Inflammatory memories: is epigenetics the missing link to persistent stromal cell activation in rheumatoid arthritis?

Autoimmun Rev. 2011 Jul;10(9):519-24. doi: 10.1016/j.autrev.2011.04.001. Epub 2011 Apr 9.


Rheumatoid arthritis (RA) is a chronic inflammatory disease leading to joint destruction. Synovial fibroblasts are recognized as key cells in the pathogenesis of RA since they attract and activate immune cells and produce matrix degrading enzymes. Most notably synovial fibroblasts from patients with RA are stably activated and produce high levels of disease-promoting molecules without further stimulation by immune cells. Accumulating data suggest that epigenetic changes in stromal cell populations might be crucially involved in the pathology of RA and other chronic inflammatory diseases. In the current review, we discuss the mechanisms by which epigenetic changes might cause the stable activation of synovial fibroblasts in RA and how changes in the epigenome might alter immune function and inflammatory response and thereby promote the development of chronic diseases.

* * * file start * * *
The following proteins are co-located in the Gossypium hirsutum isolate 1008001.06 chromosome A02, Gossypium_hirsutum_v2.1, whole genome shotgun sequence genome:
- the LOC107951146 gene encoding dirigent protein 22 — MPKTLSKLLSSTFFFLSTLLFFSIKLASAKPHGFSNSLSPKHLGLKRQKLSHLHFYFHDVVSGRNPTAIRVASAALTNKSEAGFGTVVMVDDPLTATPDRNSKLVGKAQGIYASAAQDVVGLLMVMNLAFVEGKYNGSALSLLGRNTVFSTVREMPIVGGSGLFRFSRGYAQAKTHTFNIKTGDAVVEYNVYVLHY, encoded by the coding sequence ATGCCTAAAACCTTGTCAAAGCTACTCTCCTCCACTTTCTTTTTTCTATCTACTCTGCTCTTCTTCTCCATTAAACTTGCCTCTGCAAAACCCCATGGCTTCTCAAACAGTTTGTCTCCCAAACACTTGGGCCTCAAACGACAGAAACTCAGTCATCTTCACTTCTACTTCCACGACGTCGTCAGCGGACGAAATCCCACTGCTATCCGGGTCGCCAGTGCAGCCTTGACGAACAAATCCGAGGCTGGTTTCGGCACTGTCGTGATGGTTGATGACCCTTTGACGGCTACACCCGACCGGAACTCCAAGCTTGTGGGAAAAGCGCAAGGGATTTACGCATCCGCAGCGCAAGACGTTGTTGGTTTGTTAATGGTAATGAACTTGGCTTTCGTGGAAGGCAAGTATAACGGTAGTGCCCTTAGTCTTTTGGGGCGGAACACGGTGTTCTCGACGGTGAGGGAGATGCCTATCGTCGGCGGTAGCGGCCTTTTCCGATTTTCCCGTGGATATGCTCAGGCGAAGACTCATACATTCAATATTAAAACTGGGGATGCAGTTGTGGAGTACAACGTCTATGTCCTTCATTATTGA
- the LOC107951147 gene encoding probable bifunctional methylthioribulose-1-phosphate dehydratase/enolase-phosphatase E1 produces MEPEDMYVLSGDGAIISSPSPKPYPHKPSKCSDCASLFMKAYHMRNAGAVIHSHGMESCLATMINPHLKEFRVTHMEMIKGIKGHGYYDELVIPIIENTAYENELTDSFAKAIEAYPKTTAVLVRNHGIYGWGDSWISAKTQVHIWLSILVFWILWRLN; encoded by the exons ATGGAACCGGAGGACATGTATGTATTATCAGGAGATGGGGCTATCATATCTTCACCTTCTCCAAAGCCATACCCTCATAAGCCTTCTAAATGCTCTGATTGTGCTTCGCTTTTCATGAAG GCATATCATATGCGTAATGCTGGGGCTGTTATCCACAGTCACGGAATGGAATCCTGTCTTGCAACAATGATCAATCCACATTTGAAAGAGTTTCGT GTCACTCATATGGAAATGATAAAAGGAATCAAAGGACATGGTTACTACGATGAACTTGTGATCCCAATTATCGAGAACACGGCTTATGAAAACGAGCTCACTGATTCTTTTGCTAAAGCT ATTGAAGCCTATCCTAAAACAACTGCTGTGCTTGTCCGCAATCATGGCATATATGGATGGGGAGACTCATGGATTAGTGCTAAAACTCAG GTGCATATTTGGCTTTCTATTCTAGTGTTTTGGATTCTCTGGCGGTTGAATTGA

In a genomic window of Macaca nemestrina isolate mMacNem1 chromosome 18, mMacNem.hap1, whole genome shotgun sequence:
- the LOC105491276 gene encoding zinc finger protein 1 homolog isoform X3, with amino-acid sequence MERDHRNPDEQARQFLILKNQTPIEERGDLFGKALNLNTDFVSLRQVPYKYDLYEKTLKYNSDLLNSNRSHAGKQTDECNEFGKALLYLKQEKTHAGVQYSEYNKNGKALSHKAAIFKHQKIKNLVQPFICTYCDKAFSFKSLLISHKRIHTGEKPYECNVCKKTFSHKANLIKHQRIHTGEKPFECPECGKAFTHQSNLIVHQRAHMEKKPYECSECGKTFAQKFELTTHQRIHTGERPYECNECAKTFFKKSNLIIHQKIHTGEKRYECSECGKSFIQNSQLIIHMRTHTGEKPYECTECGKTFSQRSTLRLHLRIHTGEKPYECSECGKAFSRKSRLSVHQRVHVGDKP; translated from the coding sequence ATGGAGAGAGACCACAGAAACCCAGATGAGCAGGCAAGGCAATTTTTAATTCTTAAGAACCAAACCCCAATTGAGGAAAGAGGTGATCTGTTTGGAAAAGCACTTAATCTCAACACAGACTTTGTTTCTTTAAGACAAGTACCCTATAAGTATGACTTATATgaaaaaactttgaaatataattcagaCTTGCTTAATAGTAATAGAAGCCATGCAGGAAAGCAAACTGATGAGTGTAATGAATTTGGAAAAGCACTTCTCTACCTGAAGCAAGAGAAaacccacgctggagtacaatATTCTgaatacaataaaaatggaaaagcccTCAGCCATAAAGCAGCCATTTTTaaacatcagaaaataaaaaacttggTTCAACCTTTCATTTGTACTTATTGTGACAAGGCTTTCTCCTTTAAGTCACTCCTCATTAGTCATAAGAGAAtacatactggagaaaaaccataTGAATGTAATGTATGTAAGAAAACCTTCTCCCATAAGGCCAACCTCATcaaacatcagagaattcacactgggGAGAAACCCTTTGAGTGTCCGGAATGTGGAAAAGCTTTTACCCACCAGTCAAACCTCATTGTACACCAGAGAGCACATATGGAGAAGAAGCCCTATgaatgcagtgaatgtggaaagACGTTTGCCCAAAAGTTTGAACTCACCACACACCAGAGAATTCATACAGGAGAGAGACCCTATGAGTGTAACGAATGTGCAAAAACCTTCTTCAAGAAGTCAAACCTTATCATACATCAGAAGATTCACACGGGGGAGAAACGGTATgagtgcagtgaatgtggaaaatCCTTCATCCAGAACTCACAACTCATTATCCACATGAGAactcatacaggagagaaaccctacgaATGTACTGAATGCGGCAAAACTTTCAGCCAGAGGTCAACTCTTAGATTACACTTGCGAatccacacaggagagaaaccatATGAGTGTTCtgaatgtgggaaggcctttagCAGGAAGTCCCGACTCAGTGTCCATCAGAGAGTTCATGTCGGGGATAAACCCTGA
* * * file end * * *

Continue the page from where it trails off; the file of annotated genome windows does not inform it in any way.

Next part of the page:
Publication types

  • Review

MeSH terms

  • Animals
  • Arthritis, Rheumatoid / genetics*
  • Arthritis, Rheumatoid / immunology
  • Arthritis, Rheumatoid / physiopathology*
  • Epigenesis, Genetic*
  • Fibroblasts / immunology
  • Fibroblasts / pathology
  • Humans
  • Inflammation / immunology*
  • Joint Diseases / genetics
  • Joint Diseases / immunology
  • Joint Diseases / physiopathology
  • Stromal Cells / immunology*
  • Synovial Membrane / pathology